Irish historian R.F. Foster has said that W.B. Yeats's friendship with Lady Gregory was "the great enabling relationship of his life." In his early years, she was his patron, and even after he'd become rich and famous, he continued to spend summers at her Coole estate in western Ireland. Her place provided inspiration for a number of his poems, including "The Wild Swans at Coole," "I walked among the seven woods of Coole," "In the Seven Woods," "Coole Park, 1929," and "Coole Park and Ballylee."

"The Wild Swans at Coole" begins:

The trees are in their autumn beauty,
The woodland paths are dry,
Under the October twilight the water
Mirrors a still sky;
Upon the brimming water among the stones
Are nine-and-fifty swans.

Monday, January 25, 2010

Book review: YA dystopian fiction

Much has been written about The Hunger Games by Suzanne Collins. Inspired by reality show competitions, war coverage and the Greek myth of the Minotaur of Crete who devours sacrifices of Athenian youth. As Collins explained, "Crete was sending a very clear message: 'Mess with us and we'll do something worse than kill you. We'll kill your children.'" 

The book deserves the accolades, but in spite of my admiration and reading pleasure I grew frustrated by a forced romantic triangle and the stretching out of a story that could be well told in one, maybe two, books but was stretched into a trilogy. I especially regretted that the initially strong and interesting protagonist lost her direction and inner self. Increasingly the focus zoned in on which boy she'd choose. Granted there were significant ramifications to her choice, but couldn't that have been attached to some other decision of hers? For example, what political allegiance she claimed.

Two recent books that explore similar moral and human dilemmas in richer and more satisfying ways while also sustaining well structured narratives are UNWIND by Neal Shusterman and THE ADORATION OF JENNA FOX by Mary E. Pearson. Both of these novels have the thrill of action and mystery along with strong characters and story lines.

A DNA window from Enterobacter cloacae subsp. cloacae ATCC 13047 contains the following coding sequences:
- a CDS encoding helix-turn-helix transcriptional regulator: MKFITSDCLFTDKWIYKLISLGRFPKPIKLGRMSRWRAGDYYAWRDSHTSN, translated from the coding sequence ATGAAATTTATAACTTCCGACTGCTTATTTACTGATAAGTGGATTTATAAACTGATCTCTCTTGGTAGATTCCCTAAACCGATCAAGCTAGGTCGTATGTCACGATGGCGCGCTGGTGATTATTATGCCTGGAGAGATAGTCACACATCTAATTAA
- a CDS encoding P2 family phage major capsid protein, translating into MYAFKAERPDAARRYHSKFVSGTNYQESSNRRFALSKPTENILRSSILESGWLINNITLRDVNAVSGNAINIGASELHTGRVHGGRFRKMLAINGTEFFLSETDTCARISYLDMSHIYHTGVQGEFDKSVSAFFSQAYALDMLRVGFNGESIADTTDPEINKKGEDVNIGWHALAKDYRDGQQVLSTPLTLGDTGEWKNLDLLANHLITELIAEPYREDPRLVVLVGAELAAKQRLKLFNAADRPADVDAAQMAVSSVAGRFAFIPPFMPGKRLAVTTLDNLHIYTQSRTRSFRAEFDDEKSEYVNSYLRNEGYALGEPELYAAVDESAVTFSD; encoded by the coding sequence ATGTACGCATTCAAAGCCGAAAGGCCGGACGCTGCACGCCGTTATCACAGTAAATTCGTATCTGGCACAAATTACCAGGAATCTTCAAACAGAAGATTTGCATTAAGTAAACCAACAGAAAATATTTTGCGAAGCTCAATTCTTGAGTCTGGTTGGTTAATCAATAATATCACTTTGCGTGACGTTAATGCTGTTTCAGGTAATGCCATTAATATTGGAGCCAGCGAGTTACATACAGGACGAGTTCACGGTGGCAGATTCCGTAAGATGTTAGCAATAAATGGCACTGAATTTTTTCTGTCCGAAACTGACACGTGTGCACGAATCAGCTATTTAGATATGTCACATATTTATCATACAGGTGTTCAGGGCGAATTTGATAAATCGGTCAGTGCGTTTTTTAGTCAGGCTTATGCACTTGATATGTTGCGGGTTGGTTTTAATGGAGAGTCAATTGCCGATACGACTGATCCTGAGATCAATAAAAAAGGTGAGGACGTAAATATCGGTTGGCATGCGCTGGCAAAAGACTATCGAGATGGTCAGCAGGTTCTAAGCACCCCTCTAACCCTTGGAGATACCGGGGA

Friday, January 22, 2010

Film review: The Grocer's Son & Lives of Others

If you liked "The Visitor" and "Station Agent" be sure to see "The Grocer's Son". Although it may not be as complexly satisfying, it has rewards all its own, especially the depiction of and love for rural France and the elderly who have stayed behind in its small towns. Director Éric Guirado prepared by spending 18 months filming portraits of traveling tradesmen and their customers in Corsica, the Pyrenees and the Alps. (I, for one, would love to see that those film portraits.) The story of a prodigal son returning to help care for the family business is a familiar one, but lead Nicolas Cazalé gives a nuanced performance that escapes the mudlin complimented by a strong supporting cast most notably Jeanne Goupil as his mother and Liliane Rovère as the prickly and dry-humored customer with whom he must make peace.

"The Lives of Others" the 2006 debut film by writer director Florian Henckel von Donnersmarck starring East German actor Ulrich Mühe is simply one of the best films I've ever seen. A strong storyline, impeccable pacing and cinematography, subtle accumulation of detail and superb acting deliver a suspenseful tale of life in a police/informer state - illustrating how in even the most oppressive societies individuals have free will which they can, and do, use - both for good and for ill. It's a demanding subject and the film ends by takes the easy way out by giving redemption when it would've been more in keeping with the overall tenor of the film (and the reality of East Germany) to show how hard any counter-government action would be even for Stasi employees - themselves closely watched and seldom if ever working alone. As Anna Funder, the author of a book about the Stasi, "...what is more likely to save us from going down the wrong path again is recognising how human beings can be trained and forced into faceless systems of oppression, in which conscience is extinguished." However this point of view is not entirely absent for, as LA Times move critic Kenneth Turan points out this film, "convincingly demonstrates that when done right, moral and political quandaries can be the most intensely dramatic dilemmas of all." The Lives of Others proves this beyond a shadow of a doubt and thus lays groundwork for more of such necessary and artistically sublime projects.